Co Louth ATM thefts were like ‘military operation’, court told
Two Armagh men remanded in custody over ATM raids in Dundalk
The scene at Clanbrassil street in Dundalk, Co Louth, where two ATM’s where stolen at the weekend. Photograph: Niall Carson/PA
Two south Armagh men were remanded in custody on Monday accused of involvement in a “highly sophisticated” double ATM theft.
Refusing bail to Fergal Nolan (24) from Bonds Road, Silverbridge and Michael Muckian (29) of Carrive Road, also Silverbridge, Judge Eamon King described the incident as having pre-planning akin to a “military operation,” adding that he shares police fears over the risk of further offences, interference with the investigation and the pair not turning up for court.
The defendants are jointly charged with four offences allegedly committed on April 4th, including two counts of possessing criminal property, handling a stolen VW Amarok pick up and handling property which had been stolen in the Republic of Ireland.
While Mr Nolan appeared at Craigavon Magistrates Court via videolink from Lurgan police station, Mr Muckian did not appear but the court heard he is displaying symptoms of Covid-19 and is currently being held in Musgrave Street police station.
Giving evidence, a PSNI detective constable said she believed she could connect each man to their respective charges while a prosecuting lawyer said their bail applications were objected to.
The lawyer told the court that a number of vehicles, including a van, a Mercedes and the pickup truck, were stolen from a house in Co Monaghan in a “creeper burglary” last Wednesday.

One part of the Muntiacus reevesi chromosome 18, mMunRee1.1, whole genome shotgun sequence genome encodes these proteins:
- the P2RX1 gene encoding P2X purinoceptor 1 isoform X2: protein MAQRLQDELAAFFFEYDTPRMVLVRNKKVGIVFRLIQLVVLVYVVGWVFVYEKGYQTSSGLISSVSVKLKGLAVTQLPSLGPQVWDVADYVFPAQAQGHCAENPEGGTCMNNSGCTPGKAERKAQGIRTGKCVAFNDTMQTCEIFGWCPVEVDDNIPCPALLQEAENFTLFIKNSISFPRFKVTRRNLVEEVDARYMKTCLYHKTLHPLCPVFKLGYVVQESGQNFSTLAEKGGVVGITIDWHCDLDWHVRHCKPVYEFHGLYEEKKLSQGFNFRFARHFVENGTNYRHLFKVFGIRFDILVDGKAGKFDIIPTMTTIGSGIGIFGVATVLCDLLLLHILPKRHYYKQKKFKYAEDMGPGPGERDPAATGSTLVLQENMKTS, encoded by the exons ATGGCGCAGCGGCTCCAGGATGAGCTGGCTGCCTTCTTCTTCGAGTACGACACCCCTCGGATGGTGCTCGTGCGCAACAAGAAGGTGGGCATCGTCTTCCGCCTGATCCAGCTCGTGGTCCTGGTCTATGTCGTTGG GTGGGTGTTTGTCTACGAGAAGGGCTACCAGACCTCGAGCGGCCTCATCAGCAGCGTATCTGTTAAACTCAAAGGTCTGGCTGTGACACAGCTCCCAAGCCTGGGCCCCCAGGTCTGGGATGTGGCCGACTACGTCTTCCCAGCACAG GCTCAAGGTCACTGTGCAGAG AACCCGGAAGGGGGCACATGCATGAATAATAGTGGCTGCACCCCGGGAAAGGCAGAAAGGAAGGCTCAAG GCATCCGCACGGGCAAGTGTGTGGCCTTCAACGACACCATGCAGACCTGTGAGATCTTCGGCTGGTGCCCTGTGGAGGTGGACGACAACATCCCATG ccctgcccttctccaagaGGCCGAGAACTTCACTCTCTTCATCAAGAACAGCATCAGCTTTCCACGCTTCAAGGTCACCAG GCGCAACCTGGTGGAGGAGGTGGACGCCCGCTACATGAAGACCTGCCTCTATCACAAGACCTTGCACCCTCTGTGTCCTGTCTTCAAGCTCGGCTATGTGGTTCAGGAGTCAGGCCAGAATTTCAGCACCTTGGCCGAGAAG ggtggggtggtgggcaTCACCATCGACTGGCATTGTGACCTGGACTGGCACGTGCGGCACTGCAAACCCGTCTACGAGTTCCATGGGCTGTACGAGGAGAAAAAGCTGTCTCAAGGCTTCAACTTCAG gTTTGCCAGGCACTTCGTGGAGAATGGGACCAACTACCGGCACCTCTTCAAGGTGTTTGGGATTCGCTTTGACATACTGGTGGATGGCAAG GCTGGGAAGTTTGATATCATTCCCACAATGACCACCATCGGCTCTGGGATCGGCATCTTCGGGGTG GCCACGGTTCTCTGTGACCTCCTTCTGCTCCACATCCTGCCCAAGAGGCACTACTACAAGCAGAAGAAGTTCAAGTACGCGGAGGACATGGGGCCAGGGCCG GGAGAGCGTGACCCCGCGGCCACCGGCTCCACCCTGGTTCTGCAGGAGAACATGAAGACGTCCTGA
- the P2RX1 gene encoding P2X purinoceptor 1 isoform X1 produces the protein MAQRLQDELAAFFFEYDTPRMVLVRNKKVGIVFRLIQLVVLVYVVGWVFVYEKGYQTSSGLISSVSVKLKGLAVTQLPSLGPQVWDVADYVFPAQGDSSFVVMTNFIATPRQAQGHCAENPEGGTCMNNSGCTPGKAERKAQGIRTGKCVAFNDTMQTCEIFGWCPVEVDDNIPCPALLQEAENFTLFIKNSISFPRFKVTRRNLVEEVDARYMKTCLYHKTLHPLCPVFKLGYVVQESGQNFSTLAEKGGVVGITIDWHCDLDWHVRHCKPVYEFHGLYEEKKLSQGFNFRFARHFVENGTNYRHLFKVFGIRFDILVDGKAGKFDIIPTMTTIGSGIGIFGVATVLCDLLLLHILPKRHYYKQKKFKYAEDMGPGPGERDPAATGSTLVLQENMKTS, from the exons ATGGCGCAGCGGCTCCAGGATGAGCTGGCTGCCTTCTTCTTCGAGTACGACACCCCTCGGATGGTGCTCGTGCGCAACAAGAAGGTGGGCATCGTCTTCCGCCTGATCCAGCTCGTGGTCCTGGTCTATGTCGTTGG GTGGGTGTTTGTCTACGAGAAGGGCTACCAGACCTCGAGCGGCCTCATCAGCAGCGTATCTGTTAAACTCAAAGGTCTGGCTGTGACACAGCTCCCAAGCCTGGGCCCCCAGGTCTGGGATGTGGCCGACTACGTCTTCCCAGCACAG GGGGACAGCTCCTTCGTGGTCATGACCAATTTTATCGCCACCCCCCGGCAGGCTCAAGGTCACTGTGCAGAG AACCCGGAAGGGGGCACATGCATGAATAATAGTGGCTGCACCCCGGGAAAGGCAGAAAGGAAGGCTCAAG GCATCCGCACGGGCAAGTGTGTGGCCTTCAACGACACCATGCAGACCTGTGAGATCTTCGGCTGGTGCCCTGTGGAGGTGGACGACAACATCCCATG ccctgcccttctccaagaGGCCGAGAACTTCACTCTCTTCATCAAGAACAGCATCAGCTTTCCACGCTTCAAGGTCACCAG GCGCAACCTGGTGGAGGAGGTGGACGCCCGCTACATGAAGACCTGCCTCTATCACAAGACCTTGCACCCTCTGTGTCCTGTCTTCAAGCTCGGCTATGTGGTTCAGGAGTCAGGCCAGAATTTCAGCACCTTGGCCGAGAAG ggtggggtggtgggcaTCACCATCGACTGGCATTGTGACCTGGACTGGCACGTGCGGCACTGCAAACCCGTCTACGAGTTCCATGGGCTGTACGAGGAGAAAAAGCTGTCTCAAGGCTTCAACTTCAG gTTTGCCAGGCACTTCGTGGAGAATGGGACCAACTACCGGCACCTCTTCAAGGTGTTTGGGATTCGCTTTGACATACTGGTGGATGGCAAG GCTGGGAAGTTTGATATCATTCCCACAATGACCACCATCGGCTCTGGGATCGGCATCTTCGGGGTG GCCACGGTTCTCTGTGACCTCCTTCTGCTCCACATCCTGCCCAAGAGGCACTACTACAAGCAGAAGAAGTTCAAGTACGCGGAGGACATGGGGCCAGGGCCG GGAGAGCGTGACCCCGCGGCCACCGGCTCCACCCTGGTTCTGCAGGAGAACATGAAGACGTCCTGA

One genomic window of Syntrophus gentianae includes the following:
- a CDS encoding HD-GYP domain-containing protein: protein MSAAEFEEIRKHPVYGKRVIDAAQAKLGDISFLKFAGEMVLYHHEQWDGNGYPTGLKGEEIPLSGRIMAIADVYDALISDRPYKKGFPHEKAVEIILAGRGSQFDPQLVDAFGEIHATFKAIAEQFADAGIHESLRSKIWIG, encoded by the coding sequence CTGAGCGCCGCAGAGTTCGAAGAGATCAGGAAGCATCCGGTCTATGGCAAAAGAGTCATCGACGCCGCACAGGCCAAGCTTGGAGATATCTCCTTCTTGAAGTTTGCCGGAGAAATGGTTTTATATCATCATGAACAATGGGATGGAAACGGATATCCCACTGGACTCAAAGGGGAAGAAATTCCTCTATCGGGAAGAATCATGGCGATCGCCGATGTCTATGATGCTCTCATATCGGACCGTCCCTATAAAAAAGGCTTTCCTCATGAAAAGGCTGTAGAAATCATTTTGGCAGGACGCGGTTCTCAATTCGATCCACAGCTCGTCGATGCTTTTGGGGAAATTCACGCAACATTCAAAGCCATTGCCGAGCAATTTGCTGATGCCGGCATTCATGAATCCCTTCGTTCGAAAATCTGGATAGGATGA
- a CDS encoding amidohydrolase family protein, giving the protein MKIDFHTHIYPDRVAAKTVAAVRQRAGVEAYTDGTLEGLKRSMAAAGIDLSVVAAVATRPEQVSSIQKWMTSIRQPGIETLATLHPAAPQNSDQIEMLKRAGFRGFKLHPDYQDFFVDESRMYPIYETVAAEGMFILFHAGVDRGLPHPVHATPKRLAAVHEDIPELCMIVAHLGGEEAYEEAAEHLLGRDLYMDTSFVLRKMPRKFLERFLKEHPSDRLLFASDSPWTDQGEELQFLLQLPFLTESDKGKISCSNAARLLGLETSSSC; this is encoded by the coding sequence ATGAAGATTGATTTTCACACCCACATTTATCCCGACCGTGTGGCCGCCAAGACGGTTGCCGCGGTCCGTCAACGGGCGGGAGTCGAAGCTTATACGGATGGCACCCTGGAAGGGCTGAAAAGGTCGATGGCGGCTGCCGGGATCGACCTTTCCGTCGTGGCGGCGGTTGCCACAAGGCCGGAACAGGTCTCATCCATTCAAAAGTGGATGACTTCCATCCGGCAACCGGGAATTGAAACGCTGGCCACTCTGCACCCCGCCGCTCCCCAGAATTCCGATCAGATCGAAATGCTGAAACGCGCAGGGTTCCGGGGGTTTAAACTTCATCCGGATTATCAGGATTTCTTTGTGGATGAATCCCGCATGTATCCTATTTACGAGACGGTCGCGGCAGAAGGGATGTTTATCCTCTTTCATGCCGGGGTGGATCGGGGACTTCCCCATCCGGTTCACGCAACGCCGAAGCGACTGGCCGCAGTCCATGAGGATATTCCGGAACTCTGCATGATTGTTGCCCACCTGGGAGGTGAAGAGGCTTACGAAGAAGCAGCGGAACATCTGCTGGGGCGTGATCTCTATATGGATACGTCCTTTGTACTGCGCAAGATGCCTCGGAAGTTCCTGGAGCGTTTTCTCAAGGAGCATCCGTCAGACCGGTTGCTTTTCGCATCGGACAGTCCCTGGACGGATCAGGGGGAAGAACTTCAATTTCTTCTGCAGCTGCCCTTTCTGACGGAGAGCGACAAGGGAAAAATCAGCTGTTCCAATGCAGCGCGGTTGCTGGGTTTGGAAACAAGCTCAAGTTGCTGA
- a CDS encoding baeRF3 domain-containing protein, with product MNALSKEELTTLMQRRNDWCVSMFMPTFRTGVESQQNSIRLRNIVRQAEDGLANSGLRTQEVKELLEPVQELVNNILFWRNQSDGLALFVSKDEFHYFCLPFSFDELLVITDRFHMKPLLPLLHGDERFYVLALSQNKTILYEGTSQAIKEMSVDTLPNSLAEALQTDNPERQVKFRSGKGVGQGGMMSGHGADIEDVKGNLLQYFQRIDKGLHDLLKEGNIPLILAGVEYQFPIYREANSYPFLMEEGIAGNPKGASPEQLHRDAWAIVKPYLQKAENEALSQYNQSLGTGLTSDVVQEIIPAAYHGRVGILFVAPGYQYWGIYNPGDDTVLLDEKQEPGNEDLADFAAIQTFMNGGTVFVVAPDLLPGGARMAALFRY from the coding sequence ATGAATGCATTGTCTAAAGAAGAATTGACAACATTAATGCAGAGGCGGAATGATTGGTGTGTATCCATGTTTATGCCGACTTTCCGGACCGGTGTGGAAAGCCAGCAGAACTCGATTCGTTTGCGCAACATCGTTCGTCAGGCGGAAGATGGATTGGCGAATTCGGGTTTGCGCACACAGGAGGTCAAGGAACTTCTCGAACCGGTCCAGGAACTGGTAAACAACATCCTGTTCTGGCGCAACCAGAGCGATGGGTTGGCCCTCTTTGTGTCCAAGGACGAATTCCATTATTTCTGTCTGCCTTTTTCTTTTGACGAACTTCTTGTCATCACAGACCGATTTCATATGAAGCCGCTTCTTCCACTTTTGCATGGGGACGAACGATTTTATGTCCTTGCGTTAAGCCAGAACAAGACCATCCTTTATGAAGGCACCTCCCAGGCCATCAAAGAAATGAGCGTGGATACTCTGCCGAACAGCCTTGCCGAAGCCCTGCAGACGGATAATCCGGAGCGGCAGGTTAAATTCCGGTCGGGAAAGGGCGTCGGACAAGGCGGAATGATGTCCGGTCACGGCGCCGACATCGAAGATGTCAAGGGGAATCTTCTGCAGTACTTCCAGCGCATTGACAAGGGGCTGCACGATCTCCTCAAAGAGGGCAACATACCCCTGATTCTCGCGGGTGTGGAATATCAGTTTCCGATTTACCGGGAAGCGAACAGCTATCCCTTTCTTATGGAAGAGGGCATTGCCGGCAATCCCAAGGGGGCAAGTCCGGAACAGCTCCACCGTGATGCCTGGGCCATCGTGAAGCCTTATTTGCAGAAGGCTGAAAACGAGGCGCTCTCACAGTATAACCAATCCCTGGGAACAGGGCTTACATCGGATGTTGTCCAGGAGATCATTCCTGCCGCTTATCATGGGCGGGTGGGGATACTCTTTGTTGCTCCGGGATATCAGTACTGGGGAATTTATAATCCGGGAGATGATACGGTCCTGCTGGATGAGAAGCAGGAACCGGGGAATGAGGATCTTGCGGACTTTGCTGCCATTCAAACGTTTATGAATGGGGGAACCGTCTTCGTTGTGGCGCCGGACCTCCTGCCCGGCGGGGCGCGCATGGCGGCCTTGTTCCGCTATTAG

In the early hours of Saturday, two of those vehicles, the van and the Mercedes, were set on fire outside Dundalk Garda station in Co Louth and a stolen lorry was used to block the road while the pickup truck towed a low loader trailer to Main Street where the two ATMs were stolen.
She said a number of men were seen communicating on walkie talkies but gardaí arrived at the scene “within seconds” of the men leaving. They chased them using garda vehicles and a helicopter was also used to pursue them before they crossed the Border into the North.
The two defendants fled to Mr Muckian’s home in the Mullaghbawn area but were arrested after “armed officers forced entry.”
The lawyer revealed that while they have yet to be examined, it is estimated there was around €240,000 in the two cash machines, adding that when the pair were interviewed, they answered “no comment” to the large majority of police questions.
Turning to the objections to bail, the lawyer described the thefts as “highly sophisticated” which would clearly have involved a number of other people.
She submitted that if freed, Mr Muckian and Mr Nolan were likely to commit further offences in order to “recoup losses”, could abscond and could interfere with the investigation.
Defence counsel Michael Chambers, acting for both defendants, submitted there could be stringent bail conditions put in place in order to “allay police concerns.”
He argued they were unlikely to flee to the Republic as the charges they’re likely to face there “are more serious than the handling charges,” revealing that their respective parents were willing to lodge £10,000 each as sureties.
Refusing to release them on bail however, Judge King said the offences “seems to be like a military operation” with stolen vehicles used to obstruct gardaí followed by a “hot pursuit across the Border.”
He said he was refusing bail on all three grounds and remanding both men into custody, ordered them to appear again via videolink on April 29th.